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Red Ferrari, red herring: How WSJ backed down on Bo Guagua claim

  • Staff Reporter
  • 2012-05-16
  • 16:42 (GMT+8)
Hong Huang says her friend was hunted by the Wall Street Journal, believing her to be the source of the red Ferrari allegation involving Bo Guagua. (File photo/CFP)

Hong Huang says her friend was hunted by the Wall Street Journal, believing her to be the source of the red Ferrari allegation involving Bo Guagua. (File photo/CFP)

Following the dismissal of the Chongqing party chief Bo Xilai, Hong Huang, the adopted daughter of the late Chinese foreign minister Qiao Guanhua, published an article saying that Bo's playboy son Bo Guagua should not be made to pay for the sins of his parents. On Monday, Hong followed up with a feature story in which she explained the origin of the spurious story about a Ferrari that Bo Guagua is supposed to have driven. The piece was published in the latest issue of Southern Weekly, a weekly newspaper based in Guangzhou.

Hong's piece made reference to a Wall Street Journal article entitled Children of the Revolution about the lifestyles of the children of senior Chinese officials, which opens with a description of Bo Guagua, who was born in 1987, wearing a tuxedo and driving a red Ferrari to the official residence of the former US ambassador to China Jon Huntsman to take one of his daughters out to dine.

Hong said a friend of hers was hunted down by the Wall Street Journal who wanted her to confirm the truth of the Ferrari story, but her friend said she had not made the claim. The friend was nonetheless deemed to be the "source" to which the Wall Street Journal referred in its piece, though how she came to be cited as such is a somewhat convoluted affair. It is reported that the friend was the matchmaker who introduced Bo Guagua to Huntsman's daughter. Huntsman allegedly mentioned the story to others, including media tycoon Rupert Murdoch. As Murdoch could not act as the source for a story run by one of his own titles, he dispatched his reporters to find other sources which led them in time to Hong's friend. The story finally reached the front page of the Wall Street Journal on Nov. 26 last year.

Hong said that while the western media has always regarded China as a mysterious land, the story seemed to be a major coup in exposing the lives of key players in the Chinese establishment. The Wall Street Journal also had a motive to show up its rivals such as the New York Times and Financial Times by demonstrating a keener understanding of China affairs.

A few months later, the cozy existence of the privileged youngster collapsed as his father was dismissed from his government and party posts and his mother was arrested for the suspected murder of British businessman Neil Heywood, whom he had known since he was a child. In subsequent reports in the Wall Street Journal, Bo Guagua's notorious red Ferrari was mentioned several times — on April 11, 16, 25 and 27. Having kept his silence for some time on the matter, Hong said Bo Guagua felt he could do so no longer and chose the New York Times, one of the Journal's main competitors, to state that he had never driven a Ferrari before.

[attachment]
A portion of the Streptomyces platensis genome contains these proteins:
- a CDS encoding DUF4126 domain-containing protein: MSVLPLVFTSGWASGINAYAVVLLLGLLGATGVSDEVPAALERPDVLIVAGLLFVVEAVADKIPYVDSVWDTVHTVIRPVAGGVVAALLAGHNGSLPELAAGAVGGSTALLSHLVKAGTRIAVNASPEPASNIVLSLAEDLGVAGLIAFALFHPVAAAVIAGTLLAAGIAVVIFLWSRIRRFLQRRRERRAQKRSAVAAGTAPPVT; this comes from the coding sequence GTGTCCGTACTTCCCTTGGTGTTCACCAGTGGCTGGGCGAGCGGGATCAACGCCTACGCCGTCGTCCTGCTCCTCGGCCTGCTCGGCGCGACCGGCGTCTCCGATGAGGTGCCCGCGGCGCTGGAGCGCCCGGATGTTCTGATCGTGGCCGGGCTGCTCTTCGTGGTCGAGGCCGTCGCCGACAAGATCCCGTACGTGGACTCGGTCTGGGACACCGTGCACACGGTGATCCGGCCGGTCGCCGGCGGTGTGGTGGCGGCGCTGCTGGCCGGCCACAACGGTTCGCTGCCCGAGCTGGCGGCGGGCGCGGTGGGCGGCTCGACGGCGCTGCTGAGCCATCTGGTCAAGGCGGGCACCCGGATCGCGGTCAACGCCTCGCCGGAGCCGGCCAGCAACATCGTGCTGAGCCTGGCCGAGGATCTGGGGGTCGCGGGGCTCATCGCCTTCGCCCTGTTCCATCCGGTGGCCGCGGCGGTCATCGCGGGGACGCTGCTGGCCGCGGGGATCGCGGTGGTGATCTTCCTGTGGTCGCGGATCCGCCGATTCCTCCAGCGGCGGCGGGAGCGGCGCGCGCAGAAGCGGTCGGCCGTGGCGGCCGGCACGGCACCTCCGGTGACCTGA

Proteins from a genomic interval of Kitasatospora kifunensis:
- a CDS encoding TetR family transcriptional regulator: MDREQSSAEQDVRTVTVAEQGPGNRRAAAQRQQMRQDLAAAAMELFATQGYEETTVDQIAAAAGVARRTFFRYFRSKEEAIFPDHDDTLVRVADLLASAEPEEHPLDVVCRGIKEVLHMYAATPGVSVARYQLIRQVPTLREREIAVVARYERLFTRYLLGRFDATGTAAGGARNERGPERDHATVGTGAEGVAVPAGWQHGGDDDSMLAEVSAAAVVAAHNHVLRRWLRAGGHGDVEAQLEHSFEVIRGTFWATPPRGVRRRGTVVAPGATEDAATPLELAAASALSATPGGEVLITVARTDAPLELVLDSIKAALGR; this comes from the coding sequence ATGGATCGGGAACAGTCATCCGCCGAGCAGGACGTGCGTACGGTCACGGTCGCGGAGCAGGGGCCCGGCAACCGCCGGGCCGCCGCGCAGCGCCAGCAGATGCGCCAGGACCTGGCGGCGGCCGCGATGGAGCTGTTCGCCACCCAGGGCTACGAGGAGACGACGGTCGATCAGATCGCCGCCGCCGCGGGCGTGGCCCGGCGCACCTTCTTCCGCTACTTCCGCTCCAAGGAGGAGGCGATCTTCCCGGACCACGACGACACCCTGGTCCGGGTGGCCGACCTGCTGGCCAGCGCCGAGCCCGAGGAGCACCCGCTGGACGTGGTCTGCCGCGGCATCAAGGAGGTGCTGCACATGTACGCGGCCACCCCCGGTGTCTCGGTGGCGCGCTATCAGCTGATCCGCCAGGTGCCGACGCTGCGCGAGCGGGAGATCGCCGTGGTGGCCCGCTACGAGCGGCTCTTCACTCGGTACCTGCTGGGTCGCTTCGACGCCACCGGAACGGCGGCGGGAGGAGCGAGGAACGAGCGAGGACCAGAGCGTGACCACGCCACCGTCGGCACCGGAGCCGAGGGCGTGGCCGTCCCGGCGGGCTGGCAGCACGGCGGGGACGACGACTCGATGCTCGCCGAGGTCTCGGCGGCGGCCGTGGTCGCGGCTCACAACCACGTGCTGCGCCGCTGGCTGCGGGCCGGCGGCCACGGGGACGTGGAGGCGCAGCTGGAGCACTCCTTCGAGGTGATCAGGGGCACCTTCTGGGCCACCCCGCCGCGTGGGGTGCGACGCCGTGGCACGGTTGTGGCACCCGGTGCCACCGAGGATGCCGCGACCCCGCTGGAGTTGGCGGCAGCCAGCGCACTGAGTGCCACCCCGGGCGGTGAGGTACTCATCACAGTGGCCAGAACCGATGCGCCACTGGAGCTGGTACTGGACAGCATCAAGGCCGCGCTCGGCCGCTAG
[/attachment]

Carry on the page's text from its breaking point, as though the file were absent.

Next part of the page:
The New York Times gladly published Bo Guagua's rebuttal of its rival's claims, Hong continued, also saying that the New York Times followed up with an interview with Huntsman's daughter, who said she had been a passenger in Bo Guagua's car but could not remember what make it was or even swear to the color of it.

The denial resulted in Hong's friend being badgered by the Wall Street Journal, which wanted to clear its source on the Ferrari claim to avoid losing face and presumed that she was the one who had made the original allegation. The repeated approaches from the newspaper led the friend to the brink of a nervous breakdown, Hong said, saying that her friend had told her that she was not the source of the Ferrari story because she was the one who transported Huntsman's daughter to a restaurant to dine with Bo Guagua in a dark blue Volkswagen.

The Wall Street Journal then reportedly threatened Hong's friend, suggesting that if they could not reach Bo Guagua through her, they would reveal her identity as the source. Hong comforted her friend and advised her to deny everything, whatever the truth of the matter.

Having failed to back up the claim about the red Ferrari story, on May 1 the Wall Street Journal published a correction in a short paragraph, saying Bo Guagua did not drive a red Ferrari to the US Embassy in Beijing to pick up Huntsman's daughter as it had originally stated.

The following day, the New York Times also published a correction, saying that they had mixed up Huntsman's daughters in the photo that accompanied their story and that it was Mary Anne and not Liddy who dined with Bo Guagua.

Thus what began as a juicy tidbit that turned into a storm in a teacup finally ended with twin announcements by the two leading newspapers in the United States with no one much the wiser. Yet with all the outlandish rumors surrounding the Bo family in the last couple of months, the red Ferrari saga counts as little more than a footnote in any case.

References:

Hong Huang 洪晃

Qiao Guanhua 喬冠華

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